NORFOLK, VA. (NNS) -- According to a recent report from the Center for Disease Control and Prevention, the suicide rate in the U.S. has increased by 40 percent over the past two decades. The Navy is not immune to this trend as last year Navy Personnel Command reported 58 active duty deaths by suicide. That number is concerning to the Fleet and something with which all commands are grappling with.
The Mid-Atlantic Regional Maintenance Center (MARMC) in Norfolk, Virginia, held its first suicide prevention workshop, LivingWorks SafeTalk, Jan. 30, in an effort to drive the conversation about suicide to the deck plates and educate shipmates of warning signs.
“The curriculum is to create an alertness to suicide,” said Chief Fire Controlman, Joseph Rollins of Bradenton, Fla. “This allows Sailors in day-to-day discussions with each other to hear what we call invitations, when somebody who might have suicidal ideations is inviting you to ask them without actually saying ‘I feel like committing suicide.’ The point is to create awareness and recognition to then talk with them and connect them to somebody who can help.”
Twenty-eight MARMC Sailors and civilians attended the workshop organized by the command’s suicide prevention coordination team. It included face-to-face interaction, audiovisual presentations and skills practices. The team will have several more workshops over the next few months.
“This workshop is for anybody and everybody,” said Rollins. “It is not limited to your paygrade, your ethics or your morals. Its 100 percent for everybody – civilian, military – it doesn’t matter. What matters is as many people as possible are able to walk away knowing what to look for and are comfortable having those conversations that could eventually save a life.”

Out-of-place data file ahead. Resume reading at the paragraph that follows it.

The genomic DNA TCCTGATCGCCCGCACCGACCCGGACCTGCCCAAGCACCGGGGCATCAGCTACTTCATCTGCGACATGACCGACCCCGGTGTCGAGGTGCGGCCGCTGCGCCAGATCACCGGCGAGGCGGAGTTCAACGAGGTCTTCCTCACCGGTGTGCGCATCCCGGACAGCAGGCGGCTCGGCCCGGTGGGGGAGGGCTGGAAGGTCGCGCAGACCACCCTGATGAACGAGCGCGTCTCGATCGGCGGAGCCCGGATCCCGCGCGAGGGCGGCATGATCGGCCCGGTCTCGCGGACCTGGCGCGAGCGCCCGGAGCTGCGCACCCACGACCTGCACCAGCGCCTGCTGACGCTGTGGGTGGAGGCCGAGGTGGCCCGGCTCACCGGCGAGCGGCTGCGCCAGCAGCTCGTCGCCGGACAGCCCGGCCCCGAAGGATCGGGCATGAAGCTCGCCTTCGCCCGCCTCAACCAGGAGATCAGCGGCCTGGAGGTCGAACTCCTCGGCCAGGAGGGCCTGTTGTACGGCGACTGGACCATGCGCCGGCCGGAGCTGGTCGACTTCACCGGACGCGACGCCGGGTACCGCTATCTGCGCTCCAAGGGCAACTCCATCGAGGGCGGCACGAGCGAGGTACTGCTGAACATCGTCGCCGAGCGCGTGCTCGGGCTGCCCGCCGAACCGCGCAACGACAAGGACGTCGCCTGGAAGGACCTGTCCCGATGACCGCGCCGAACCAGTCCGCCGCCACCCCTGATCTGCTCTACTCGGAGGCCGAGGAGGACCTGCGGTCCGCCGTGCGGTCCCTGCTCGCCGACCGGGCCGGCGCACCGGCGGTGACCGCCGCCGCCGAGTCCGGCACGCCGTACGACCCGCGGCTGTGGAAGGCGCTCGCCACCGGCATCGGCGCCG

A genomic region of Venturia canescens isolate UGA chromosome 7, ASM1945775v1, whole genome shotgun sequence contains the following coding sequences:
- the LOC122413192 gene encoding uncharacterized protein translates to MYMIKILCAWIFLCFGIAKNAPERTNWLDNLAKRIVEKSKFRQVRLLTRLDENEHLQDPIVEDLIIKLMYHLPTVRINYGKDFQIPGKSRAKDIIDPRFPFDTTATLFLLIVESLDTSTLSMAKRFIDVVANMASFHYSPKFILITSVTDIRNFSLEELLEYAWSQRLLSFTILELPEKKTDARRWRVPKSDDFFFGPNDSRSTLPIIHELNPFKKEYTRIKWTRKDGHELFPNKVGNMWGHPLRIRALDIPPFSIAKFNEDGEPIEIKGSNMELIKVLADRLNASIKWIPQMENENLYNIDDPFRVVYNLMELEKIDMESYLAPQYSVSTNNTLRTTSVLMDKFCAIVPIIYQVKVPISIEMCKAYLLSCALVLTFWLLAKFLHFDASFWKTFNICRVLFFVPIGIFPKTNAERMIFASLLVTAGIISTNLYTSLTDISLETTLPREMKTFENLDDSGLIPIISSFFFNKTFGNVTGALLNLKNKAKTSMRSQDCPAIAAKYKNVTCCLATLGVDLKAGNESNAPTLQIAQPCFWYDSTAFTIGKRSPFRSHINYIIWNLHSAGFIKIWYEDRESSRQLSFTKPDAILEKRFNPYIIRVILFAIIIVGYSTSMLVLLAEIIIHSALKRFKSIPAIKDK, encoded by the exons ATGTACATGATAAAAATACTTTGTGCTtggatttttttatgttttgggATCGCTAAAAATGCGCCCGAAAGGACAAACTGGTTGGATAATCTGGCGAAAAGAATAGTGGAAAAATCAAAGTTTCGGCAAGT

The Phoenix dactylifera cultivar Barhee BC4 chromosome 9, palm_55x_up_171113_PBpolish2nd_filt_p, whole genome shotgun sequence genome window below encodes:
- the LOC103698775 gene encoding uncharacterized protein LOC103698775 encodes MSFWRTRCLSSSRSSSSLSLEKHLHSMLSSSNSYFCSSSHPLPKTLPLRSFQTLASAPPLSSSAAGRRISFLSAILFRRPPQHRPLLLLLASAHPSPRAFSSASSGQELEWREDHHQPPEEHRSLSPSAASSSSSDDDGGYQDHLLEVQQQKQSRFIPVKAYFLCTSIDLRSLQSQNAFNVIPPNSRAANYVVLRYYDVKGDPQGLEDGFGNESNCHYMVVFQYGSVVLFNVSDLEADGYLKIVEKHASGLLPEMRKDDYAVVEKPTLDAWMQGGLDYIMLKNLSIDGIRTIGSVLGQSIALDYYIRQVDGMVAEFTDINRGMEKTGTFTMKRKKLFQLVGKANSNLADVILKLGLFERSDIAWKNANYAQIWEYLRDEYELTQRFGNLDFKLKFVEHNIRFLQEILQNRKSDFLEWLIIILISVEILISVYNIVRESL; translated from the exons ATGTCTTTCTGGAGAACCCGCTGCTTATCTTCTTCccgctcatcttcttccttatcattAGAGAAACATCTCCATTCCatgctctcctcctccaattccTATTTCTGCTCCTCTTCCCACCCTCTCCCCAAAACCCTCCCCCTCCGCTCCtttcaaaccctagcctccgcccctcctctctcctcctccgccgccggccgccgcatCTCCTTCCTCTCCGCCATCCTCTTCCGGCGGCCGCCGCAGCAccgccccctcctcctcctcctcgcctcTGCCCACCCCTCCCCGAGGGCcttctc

Chief Operations Specialist Jason Sherman of Virginia Beach said this is the first step of a plan to develop a self-sustaining, far-reaching team of SafeTalk warriors with the training and confidence to intervene when their shipmate or coworker is in trouble.
“Our vision is to take our initial trainers and start building and growing throughout MARMC so that inside every division and every work center, no matter where you turn, there will be a teammate alert to the possibility of suicide within this command,” he said.
MARMC is home to more than 3,000 Sailors and civilian employees located in multiple facilities throughout Hampton Roads. This dynamic makes it important that even junior Sailors are able to address this issue among each other.
MARMC provides surface ship maintenance, management and oversight of private sector maintenance and fleet technical assistance to ships in the Mid-Atlantic region, as well as provides support to the 5th and 6th Fleet Areas of Responsibility.
For more news from Mid-Atlantic Regional Maintenance Center, visit www.navy.mil/local/nssa/.